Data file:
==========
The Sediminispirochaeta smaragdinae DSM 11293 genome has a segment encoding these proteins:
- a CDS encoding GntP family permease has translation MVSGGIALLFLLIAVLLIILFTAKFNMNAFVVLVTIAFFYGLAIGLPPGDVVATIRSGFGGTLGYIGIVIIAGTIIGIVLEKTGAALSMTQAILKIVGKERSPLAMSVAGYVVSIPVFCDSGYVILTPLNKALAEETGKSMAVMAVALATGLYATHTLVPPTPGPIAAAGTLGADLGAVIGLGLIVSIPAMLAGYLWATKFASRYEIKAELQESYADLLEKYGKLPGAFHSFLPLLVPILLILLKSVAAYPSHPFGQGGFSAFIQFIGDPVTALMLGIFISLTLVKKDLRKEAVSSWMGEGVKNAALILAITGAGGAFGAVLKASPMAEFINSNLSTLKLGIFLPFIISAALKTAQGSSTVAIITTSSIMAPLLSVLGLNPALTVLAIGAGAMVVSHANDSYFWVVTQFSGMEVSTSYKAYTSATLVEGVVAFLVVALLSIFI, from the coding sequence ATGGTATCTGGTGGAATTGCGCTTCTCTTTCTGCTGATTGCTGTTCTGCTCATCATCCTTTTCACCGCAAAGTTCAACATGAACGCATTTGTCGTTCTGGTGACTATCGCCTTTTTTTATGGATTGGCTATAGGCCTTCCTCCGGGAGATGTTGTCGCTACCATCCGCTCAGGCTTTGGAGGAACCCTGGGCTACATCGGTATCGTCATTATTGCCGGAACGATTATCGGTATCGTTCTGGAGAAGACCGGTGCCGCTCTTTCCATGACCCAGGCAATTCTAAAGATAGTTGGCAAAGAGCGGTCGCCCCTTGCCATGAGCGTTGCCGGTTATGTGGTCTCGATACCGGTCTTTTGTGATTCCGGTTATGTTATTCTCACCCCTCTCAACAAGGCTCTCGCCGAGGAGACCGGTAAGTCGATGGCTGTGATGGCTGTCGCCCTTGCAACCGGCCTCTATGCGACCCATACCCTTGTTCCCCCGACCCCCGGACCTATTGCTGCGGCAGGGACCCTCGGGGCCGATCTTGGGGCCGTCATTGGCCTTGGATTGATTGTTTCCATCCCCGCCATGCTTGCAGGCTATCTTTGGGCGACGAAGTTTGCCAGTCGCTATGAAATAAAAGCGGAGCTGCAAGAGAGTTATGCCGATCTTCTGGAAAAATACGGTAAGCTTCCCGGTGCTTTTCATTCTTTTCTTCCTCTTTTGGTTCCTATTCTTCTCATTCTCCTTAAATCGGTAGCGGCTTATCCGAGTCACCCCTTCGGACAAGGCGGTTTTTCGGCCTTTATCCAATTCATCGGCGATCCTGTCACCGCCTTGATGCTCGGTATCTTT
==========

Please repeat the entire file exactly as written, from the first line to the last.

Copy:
The Sediminispirochaeta smaragdinae DSM 11293 genome has a segment encoding these proteins:
- a CDS encoding GntP family permease has translation MVSGGIALLFLLIAVLLIILFTAKFNMNAFVVLVTIAFFYGLAIGLPPGDVVATIRSGFGGTLGYIGIVIIAGTIIGIVLEKTGAALSMTQAILKIVGKERSPLAMSVAGYVVSIPVFCDSGYVILTPLNKALAEETGKSMAVMAVALATGLYATHTLVPPTPGPIAAAGTLGADLGAVIGLGLIVSIPAMLAGYLWATKFASRYEIKAELQESYADLLEKYGKLPGAFHSFLPLLVPILLILLKSVAAYPSHPFGQGGFSAFIQFIGDPVTALMLGIFISLTLVKKDLRKEAVSSWMGEGVKNAALILAITGAGGAFGAVLKASPMAEFINSNLSTLKLGIFLPFIISAALKTAQGSSTVAIITTSSIMAPLLSVLGLNPALTVLAIGAGAMVVSHANDSYFWVVTQFSGMEVSTSYKAYTSATLVEGVVAFLVVALLSIFI, from the coding sequence ATGGTATCTGGTGGAATTGCGCTTCTCTTTCTGCTGATTGCTGTTCTGCTCATCATCCTTTTCACCGCAAAGTTCAACATGAACGCATTTGTCGTTCTGGTGACTATCGCCTTTTTTTATGGATTGGCTATAGGCCTTCCTCCGGGAGATGTTGTCGCTACCATCCGCTCAGGCTTTGGAGGAACCCTGGGCTACATCGGTATCGTCATTATTGCCGGAACGATTATCGGTATCGTTCTGGAGAAGACCGGTGCCGCTCTTTCCATGACCCAGGCAATTCTAAAGATAGTTGGCAAAGAGCGGTCGCCCCTTGCCATGAGCGTTGCCGGTTATGTGGTCTCGATACCGGTCTTTTGTGATTCCGGTTATGTTATTCTCACCCCTCTCAACAAGGCTCTCGCCGAGGAGACCGGTAAGTCGATGGCTGTGATGGCTGTCGCCCTTGCAACCGGCCTCTATGCGACCCATACCCTTGTTCCCCCGACCCCCGGACCTATTGCTGCGGCAGGGACCCTCGGGGCCGATCTTGGGGCCGTCATTGGCCTTGGATTGATTGTTTCCATCCCCGCCATGCTTGCAGGCTATCTTTGGGCGACGAAGTTTGCCAGTCGCTATGAAATAAAAGCGGAGCTGCAAGAGAGTTATGCCGATCTTCTGGAAAAATACGGTAAGCTTCCCGGTGCTTTTCATTCTTTTCTTCCTCTTTTGGTTCCTATTCTTCTCATTCTCCTTAAATCGGTAGCGGCTTATCCGAGTCACCCCTTCGGACAAGGCGGTTTTTCGGCCTTTATCCAATTCATCGGCGATCCTGTCACCGCCTTGATGCTCGGTATCTTT